....On Wednesday Mr. A. J. Morton Ball, coroner, held an inquest at the Board Room of the Union Workhouse, Cirencester, on the body of Frank Eyles (38), whose body was found in the Thames and Severn Canal on Monday evening. Mr. Thomas Mann was appointed foreman of the jury. ....Dr. C. Mackinnon said he had attended the deceased, who was discharged from the Army after sun-stroke in South Africa, and suffered from fits. He saw him on October 14th, when he complained that he was rather bad and got medicine. Deceased's memory seemed to fail, and at times he did stupid things and hardly knew it. Witness saw the body after its recovery from the Canal on Monday night, and found only a small abrasion on one side of the nose. Witness knew it was quite possible the man had a fit as he walked on the towing path and fell into the water. He had never seen the deceased in a fit, but only when he was coming round. ....Mrs. Ellen Howard, wife of James Howard, coal dealer, of Watermoor-road, said the deceased was her son, and commonly known as Francis Eyles. He was ten years in the army, and called up as a reservist, and he went out to South Africa after five years in India. He had sunstroke in South Africa, and was granted a pension of 2s. a day, and lived with her. He had frequent fits at very uncertain times, and this prevented him doing much work. On Monday afternoon he complained of being very unwell and unable to work at the allotment, saying that during the morning he had a "turn" there. He was occasionally brought home unwell. The place at which the body was found was ten minutes' walk from their home which he left at 5.30, and she was not anxious at not hearing of him until the police sergeant reported his death. Five years ago he was seen to fall into the canal in a fit, and was then got out at once. ....Tom Timbrell, labourer, of Querns Hill Cottages, said he knew the deceased by sight. At about six o'clock on Monday night witness was walking on the canal bank to Watermoor, and opposite the Workhouse he saw something in the water, and near by on the bank a hard hat. He went back and got to the edge of the water. A young woman came along and asked what he was looking for. Witness said he hardly knew, it was so dark, and the lady producing a lucifer struck it, and they saw it was the body of a man. The whole body was in the water, which was there and then between two and three feet deep. With assistance they got the body out, and the police were soon on the spot. ....The mother added that when deceased found fits coming on he always started running, and that often accounted for his hat falling off. ....P.S. Brooks said he knew the deceased, and that he was subject to fits. He got information of the recovery of the body, and with assistance removed it to the Workhouse mortuary. On first searching the body he found it warm. Except a small abrasion on the face, there were no marks on the body, which was well clothed and nourished. ....The jury returned a verdict of found drowned, deceased having probably fallen into the canal during a fit. ....The Coroner remarked that the Canal being "navigable water," as he supposed they may still call it, he would under the law pay Timbrell an extra fee; but in view of the state of the canal it may be the last time he should be able to do so. ....The jury gave their fees to the Workhouse children's Christmas treat fund. The Gloucester Citizen, Wednesday 6th December 1911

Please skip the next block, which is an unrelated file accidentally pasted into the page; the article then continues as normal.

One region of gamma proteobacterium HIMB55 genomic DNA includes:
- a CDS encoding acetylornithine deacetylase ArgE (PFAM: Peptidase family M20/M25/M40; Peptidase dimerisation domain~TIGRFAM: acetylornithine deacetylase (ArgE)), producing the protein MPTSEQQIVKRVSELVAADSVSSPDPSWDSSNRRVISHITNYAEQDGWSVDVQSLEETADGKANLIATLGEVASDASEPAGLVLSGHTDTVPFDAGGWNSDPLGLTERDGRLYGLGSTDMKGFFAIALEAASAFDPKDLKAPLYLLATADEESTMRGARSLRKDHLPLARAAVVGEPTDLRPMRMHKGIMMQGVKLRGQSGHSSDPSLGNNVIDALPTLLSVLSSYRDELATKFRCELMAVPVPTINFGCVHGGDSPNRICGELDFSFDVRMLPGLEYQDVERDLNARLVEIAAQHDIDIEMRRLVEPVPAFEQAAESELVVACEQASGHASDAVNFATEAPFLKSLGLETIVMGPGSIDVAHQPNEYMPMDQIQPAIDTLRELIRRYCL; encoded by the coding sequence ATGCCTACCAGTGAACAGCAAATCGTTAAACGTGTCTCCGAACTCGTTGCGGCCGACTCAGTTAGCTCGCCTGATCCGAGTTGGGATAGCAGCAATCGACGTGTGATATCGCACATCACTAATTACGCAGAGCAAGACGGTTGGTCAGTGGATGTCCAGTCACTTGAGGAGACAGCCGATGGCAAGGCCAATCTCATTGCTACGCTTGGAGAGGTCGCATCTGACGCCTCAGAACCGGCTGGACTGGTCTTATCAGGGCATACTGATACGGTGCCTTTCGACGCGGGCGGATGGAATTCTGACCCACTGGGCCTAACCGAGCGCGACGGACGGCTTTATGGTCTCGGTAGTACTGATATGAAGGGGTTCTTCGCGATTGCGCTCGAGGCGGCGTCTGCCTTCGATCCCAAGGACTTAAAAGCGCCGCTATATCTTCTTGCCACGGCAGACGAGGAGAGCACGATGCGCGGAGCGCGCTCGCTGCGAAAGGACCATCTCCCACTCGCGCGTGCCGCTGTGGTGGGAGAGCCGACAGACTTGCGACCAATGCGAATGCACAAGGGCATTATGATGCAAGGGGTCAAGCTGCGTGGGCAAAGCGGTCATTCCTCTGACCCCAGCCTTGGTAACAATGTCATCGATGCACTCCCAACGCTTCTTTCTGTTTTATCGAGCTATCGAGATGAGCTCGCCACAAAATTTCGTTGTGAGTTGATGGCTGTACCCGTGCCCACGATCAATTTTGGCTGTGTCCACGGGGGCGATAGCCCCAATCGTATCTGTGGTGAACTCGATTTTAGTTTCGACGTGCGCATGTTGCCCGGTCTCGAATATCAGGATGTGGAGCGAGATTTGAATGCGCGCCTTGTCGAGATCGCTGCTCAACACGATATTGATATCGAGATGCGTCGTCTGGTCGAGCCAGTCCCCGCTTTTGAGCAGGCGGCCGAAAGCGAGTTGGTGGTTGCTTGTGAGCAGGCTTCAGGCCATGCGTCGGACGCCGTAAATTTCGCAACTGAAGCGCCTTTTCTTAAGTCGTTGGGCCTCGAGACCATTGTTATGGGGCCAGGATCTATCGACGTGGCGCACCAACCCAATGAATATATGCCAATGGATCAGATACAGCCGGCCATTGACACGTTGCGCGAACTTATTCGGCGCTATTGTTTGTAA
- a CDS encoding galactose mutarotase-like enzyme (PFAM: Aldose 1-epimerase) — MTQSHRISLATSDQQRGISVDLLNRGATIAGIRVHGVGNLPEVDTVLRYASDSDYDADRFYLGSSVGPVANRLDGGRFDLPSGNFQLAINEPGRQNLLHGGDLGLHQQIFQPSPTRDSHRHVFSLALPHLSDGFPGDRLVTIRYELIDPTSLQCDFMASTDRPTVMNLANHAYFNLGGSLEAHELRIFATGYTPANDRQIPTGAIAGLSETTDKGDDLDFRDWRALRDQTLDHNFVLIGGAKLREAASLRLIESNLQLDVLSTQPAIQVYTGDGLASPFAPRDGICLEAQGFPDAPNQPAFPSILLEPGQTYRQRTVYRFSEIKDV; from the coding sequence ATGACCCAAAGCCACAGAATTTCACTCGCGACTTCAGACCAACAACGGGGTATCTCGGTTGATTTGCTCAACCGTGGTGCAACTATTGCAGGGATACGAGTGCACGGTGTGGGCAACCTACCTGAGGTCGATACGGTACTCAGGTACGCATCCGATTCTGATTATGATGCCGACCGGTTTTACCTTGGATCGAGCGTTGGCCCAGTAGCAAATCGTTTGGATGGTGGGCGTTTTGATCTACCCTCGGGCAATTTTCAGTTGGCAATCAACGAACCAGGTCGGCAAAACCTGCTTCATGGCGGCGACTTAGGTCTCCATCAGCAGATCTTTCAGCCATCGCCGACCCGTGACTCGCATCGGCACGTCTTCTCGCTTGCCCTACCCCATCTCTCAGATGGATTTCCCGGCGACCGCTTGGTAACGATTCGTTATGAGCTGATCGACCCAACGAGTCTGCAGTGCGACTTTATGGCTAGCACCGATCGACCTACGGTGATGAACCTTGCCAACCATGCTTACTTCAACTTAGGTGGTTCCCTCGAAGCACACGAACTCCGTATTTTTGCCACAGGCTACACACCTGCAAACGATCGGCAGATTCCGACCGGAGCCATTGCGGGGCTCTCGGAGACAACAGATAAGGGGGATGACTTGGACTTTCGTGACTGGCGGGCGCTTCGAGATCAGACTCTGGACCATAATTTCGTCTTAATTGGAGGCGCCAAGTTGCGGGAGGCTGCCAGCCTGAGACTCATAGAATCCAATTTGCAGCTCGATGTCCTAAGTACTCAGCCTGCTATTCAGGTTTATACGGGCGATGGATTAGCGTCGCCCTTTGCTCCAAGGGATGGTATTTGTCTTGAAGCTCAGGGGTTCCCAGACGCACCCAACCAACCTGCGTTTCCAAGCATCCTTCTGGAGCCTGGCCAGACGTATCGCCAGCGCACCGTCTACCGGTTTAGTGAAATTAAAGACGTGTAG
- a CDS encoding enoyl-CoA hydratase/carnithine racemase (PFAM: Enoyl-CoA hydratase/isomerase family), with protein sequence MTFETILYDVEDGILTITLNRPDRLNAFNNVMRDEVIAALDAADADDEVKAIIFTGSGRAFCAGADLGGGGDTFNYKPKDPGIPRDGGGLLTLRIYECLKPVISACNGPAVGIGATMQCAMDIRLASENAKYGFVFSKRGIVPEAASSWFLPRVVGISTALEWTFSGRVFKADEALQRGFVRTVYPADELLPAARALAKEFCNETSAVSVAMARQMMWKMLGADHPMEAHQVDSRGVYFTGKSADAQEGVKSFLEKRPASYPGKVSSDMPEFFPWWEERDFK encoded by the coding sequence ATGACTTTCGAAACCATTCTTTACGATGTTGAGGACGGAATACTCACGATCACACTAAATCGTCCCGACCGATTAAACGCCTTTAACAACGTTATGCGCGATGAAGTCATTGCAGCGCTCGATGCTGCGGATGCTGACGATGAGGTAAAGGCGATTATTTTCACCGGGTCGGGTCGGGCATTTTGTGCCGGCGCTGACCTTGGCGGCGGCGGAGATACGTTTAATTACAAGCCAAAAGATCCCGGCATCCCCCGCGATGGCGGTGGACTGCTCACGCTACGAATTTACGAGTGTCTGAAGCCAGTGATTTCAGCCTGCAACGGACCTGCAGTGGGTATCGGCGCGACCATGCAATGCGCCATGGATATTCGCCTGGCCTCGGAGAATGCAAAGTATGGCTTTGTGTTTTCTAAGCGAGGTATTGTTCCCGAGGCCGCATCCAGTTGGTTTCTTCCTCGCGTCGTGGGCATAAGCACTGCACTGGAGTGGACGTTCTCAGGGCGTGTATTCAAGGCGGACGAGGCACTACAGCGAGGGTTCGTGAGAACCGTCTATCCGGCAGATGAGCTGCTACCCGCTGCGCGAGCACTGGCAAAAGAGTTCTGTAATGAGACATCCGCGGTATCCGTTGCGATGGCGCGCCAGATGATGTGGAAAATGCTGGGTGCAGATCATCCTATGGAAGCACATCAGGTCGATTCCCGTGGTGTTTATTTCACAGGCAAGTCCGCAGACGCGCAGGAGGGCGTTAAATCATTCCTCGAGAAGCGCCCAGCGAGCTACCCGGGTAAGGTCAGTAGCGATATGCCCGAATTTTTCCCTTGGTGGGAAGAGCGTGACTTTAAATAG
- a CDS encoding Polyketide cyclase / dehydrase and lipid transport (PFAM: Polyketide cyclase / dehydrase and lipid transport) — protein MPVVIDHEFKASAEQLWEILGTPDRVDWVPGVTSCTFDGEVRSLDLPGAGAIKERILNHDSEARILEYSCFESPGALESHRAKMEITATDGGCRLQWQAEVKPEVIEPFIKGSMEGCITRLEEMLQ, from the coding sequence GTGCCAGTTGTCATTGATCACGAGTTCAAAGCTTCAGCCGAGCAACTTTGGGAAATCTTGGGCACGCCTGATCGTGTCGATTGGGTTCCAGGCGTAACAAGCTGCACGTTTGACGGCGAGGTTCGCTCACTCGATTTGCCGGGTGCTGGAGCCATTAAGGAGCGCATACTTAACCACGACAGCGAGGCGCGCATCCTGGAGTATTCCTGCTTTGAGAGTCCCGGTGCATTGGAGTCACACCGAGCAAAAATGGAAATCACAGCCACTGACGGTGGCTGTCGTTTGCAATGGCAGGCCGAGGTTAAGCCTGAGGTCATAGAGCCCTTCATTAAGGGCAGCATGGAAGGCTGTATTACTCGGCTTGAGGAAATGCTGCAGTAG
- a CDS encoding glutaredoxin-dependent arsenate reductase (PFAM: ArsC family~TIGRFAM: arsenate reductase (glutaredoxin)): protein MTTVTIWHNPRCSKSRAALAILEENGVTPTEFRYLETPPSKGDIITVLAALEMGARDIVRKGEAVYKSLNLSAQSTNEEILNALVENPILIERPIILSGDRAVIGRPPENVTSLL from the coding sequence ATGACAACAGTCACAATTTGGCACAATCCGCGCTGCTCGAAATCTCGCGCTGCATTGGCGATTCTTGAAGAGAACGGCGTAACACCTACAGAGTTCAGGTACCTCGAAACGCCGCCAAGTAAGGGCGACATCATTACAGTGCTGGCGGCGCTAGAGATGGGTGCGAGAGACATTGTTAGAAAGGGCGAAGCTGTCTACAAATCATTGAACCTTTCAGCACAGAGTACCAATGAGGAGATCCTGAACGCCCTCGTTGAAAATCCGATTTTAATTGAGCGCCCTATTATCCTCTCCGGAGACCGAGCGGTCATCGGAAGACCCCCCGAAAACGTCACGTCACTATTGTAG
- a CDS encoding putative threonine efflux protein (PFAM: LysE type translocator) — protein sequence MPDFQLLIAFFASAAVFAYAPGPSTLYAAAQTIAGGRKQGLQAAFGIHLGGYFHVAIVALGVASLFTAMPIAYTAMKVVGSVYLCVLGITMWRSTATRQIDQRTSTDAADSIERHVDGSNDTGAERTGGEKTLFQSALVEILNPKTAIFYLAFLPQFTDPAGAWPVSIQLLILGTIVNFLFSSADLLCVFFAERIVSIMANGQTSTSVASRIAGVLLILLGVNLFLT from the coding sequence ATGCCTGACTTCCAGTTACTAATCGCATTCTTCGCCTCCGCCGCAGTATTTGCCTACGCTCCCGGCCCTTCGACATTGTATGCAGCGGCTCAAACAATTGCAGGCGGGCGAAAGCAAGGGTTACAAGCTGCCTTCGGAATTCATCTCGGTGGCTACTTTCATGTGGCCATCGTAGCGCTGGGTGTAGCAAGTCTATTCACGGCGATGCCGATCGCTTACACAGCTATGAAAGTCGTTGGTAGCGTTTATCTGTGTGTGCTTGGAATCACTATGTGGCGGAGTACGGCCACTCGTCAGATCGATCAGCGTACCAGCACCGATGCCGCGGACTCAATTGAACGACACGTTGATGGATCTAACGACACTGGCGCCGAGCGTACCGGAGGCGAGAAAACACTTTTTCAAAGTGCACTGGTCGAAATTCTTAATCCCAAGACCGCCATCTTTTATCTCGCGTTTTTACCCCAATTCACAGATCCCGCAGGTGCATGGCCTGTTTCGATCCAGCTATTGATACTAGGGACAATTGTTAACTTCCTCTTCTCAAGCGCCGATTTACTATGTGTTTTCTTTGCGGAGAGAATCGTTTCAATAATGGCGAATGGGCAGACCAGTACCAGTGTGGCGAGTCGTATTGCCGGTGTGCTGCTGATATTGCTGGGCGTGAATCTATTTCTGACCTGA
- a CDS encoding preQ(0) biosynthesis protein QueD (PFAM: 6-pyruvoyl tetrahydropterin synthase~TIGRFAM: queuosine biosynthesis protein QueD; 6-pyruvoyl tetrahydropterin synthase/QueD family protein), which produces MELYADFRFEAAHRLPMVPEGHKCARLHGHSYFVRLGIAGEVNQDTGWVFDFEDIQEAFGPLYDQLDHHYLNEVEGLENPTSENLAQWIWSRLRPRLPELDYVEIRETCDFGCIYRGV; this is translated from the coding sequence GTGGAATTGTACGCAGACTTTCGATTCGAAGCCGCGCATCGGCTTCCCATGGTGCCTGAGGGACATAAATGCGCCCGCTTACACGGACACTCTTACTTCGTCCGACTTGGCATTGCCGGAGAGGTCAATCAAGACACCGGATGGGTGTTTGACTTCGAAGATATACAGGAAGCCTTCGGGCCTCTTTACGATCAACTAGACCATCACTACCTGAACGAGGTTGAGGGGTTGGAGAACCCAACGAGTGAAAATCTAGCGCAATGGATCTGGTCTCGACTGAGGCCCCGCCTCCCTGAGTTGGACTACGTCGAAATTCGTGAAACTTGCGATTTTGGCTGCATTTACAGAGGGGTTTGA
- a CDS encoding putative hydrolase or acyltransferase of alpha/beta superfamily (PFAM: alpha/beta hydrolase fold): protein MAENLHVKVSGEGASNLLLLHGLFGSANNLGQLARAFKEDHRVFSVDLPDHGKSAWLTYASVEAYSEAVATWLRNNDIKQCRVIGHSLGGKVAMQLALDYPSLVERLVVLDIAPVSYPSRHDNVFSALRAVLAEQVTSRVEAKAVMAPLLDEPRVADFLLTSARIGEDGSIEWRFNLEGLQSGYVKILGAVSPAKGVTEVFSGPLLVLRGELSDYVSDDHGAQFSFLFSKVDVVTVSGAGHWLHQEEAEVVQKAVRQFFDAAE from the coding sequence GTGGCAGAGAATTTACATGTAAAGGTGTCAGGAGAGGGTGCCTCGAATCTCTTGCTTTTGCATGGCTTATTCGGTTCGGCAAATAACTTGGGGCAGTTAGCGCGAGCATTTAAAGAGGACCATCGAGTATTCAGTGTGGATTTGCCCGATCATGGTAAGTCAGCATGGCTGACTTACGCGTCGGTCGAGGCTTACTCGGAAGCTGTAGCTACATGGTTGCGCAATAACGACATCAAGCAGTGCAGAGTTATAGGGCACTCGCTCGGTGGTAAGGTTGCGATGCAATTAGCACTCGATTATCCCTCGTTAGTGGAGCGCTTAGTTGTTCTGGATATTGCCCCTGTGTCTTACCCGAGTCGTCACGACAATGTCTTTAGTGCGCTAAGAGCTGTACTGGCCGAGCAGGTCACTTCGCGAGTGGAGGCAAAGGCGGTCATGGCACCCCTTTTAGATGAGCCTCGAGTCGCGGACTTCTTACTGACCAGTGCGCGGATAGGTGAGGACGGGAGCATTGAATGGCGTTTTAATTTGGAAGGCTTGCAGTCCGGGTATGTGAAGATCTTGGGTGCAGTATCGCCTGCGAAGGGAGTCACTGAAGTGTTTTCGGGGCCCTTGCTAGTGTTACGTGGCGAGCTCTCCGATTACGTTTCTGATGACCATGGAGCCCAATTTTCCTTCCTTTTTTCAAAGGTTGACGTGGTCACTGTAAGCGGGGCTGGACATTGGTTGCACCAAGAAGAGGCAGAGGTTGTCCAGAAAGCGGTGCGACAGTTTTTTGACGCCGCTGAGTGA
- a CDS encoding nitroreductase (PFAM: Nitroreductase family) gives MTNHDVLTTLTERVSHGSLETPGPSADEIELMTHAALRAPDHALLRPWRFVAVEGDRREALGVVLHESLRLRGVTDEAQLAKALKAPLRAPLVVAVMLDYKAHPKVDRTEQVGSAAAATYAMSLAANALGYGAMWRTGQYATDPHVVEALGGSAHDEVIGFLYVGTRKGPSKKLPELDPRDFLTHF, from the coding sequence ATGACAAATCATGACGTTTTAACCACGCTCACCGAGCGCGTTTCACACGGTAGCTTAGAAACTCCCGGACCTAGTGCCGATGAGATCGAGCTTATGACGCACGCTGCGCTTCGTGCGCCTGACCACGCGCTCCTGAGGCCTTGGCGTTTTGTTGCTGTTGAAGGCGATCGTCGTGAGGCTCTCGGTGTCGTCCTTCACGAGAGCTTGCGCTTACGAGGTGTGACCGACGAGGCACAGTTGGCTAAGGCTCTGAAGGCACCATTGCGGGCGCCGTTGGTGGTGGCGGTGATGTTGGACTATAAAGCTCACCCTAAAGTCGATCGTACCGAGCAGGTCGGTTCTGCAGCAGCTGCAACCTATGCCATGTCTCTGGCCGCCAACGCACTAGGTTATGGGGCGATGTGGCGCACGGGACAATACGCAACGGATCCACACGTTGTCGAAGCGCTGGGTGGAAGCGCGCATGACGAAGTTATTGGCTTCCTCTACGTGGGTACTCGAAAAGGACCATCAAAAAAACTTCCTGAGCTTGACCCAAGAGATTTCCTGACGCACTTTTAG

I think it could be Private F Eyles 2nd Battalion Northamptonshire Regiment.
Francis Eyles regimental number 2634 / 2637 medal roll had him serving in the 2nd and 3rd battalions.
3 clasps Belmont, Cape Colony & 1902 clasp. Cannot find any detail of his time in India. However, on top of his sun stroke, he was also wounded at Belmont 23rd November 1899.
Also, there was a J Eyles regimental number 4332 who served in the same regiment. Possible relation?
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